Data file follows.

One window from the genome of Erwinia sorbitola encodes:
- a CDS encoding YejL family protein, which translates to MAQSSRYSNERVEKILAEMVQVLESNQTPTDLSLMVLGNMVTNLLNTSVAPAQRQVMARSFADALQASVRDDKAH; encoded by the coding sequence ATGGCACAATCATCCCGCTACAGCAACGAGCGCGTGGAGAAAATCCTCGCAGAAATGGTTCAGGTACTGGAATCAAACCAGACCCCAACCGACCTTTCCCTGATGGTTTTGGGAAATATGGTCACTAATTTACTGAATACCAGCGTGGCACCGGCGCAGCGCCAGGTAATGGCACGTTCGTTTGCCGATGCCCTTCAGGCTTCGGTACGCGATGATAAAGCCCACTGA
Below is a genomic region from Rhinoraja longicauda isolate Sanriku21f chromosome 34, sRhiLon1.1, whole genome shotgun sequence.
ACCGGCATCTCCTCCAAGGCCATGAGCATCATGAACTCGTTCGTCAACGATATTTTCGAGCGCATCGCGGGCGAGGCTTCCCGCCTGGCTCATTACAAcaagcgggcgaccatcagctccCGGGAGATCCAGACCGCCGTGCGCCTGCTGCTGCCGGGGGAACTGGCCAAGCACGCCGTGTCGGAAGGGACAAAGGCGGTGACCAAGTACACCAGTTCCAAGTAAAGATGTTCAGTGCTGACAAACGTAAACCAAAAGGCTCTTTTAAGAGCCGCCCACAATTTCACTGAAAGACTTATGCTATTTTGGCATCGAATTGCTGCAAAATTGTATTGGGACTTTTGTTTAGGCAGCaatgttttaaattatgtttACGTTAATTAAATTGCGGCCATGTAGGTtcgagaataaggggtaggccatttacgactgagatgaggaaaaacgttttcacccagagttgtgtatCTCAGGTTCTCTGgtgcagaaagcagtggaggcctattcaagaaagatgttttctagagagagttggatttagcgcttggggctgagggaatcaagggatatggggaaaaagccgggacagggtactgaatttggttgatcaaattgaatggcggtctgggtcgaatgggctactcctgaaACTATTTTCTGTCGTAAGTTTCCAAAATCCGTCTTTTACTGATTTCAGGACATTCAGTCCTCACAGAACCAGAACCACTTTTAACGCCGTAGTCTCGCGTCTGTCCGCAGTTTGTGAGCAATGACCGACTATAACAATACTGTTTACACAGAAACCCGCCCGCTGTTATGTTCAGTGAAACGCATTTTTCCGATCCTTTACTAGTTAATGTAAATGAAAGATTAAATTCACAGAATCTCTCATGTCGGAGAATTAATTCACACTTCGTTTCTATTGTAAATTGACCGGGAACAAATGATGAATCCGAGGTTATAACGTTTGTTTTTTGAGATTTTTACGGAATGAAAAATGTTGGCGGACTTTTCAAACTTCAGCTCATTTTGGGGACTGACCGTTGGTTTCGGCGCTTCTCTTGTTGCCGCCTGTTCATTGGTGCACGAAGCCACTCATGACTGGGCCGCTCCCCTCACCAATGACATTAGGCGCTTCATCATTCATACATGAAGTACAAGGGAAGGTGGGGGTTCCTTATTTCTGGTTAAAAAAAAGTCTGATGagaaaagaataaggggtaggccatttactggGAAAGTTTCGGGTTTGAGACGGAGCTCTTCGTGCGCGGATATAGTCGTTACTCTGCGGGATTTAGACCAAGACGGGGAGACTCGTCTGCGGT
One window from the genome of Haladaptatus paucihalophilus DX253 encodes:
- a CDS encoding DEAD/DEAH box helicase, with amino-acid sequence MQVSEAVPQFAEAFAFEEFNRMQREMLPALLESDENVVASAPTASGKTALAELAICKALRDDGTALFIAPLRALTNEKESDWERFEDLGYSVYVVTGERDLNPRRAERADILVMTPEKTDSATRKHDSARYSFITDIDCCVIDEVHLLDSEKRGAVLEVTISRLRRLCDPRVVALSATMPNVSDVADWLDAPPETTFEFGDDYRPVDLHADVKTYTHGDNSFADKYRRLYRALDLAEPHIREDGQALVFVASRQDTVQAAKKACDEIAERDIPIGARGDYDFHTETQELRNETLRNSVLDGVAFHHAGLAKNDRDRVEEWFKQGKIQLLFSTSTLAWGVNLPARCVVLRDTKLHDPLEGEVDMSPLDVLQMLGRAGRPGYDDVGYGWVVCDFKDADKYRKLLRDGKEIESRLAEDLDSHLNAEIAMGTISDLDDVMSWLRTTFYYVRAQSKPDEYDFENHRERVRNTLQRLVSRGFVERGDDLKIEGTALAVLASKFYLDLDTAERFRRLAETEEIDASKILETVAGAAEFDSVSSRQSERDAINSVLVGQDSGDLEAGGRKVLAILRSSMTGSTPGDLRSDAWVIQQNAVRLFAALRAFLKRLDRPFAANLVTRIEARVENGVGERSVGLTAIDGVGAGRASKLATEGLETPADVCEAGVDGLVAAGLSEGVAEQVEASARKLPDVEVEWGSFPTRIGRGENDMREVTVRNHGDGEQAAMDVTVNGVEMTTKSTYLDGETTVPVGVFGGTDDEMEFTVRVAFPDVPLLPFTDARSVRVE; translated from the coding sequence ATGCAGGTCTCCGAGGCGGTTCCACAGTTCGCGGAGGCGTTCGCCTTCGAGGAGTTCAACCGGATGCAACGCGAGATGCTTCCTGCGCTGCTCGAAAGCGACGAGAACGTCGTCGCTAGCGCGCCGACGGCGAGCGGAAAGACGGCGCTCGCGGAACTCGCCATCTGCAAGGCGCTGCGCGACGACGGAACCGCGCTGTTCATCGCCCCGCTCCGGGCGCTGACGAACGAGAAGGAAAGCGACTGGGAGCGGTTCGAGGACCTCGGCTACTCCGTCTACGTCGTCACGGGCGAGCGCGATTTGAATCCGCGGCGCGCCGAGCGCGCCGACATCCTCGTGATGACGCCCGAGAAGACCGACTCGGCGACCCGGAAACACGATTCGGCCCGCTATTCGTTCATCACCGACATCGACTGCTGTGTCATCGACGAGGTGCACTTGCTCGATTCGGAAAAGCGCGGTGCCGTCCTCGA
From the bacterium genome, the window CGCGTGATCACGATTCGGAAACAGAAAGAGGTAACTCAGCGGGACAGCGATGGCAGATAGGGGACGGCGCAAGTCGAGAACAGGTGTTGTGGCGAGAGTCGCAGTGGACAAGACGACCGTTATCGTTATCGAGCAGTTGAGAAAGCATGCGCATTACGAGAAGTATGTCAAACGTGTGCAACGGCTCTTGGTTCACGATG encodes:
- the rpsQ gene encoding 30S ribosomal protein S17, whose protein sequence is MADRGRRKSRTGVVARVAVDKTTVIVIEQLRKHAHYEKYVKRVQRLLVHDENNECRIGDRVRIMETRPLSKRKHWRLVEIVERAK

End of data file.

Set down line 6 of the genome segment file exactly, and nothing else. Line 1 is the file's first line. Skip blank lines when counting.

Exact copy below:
- a CDS encoding DEAD/DEAH box helicase, with amino-acid sequence MQVSEAVPQFAEAFAFEEFNRMQREMLPALLESDENVVASAPTASGKTALAELAICKALRDDGTALFIAPLRALTNEKESDWERFEDLGYSVYVVTGERDLNPRRAERADILVMTPEKTDSATRKHDSARYSFITDIDCCVIDEVHLLDSEKRGAVLEVTISRLRRLCDPRVVALSATMPNVSDVADWLDAPPETTFEFGDDYRPVDLHADVKTYTHGDNSFADKYRRLYRALDLAEPHIREDGQALVFVASRQDTVQAAKKACDEIAERDIPIGARGDYDFHTETQELRNETLRNSVLDGVAFHHAGLAKNDRDRVEEWFKQGKIQLLFSTSTLAWGVNLPARCVVLRDTKLHDPLEGEVDMSPLDVLQMLGRAGRPGYDDVGYGWVVCDFKDADKYRKLLRDGKEIESRLAEDLDSHLNAEIAMGTISDLDDVMSWLRTTFYYVRAQSKPDEYDFENHRERVRNTLQRLVSRGFVERGDDLKIEGTALAVLASKFYLDLDTAERFRRLAETEEIDASKILETVAGAAEFDSVSSRQSERDAINSVLVGQDSGDLEAGGRKVLAILRSSMTGSTPGDLRSDAWVIQQNAVRLFAALRAFLKRLDRPFAANLVTRIEARVENGVGERSVGLTAIDGVGAGRASKLATEGLETPADVCEAGVDGLVAAGLSEGVAEQVEASARKLPDVEVEWGSFPTRIGRGENDMREVTVRNHGDGEQAAMDVTVNGVEMTTKSTYLDGETTVPVGVFGGTDDEMEFTVRVAFPDVPLLPFTDARSVRVE; translated from the coding sequence ATGCAGGTCTCCGAGGCGGTTCCACAGTTCGCGGAGGCGTTCGCCTTCGAGGAGTTCAACCGGATGCAACGCGAGATGCTTCCTGCGCTGCTCGAAAGCGACGAGAACGTCGTCGCTAGCGCGCCGACGGCGAGCGGAAAGACGGCGCTCGCGGAACTCGCCATCTGCAAGGCGCTGCGCGACGACGGAACCGCGCTGTTCATCGCCCCGCTCCGGGCGCTGACGAACGAGAAGGAAAGCGACTGGGAGCGGTTCGAGGACCTCGGCTACTCCGTCTACGTCGTCACGGGCGAGCGCGATTTGAATCCGCGGCGCGCCGAGCGCGCCGACATCCTCGTGATGACGCCCGAGAAGACCGACTCGGCGACCCGGAAACACGATTCGGCCCGCTATTCGTTCATCACCGACATCGACTGCTGTGTCATCGACGAGGTGCACTTGCTCGATTCGGAAAAGCGCGGTGCCGTCCTCGA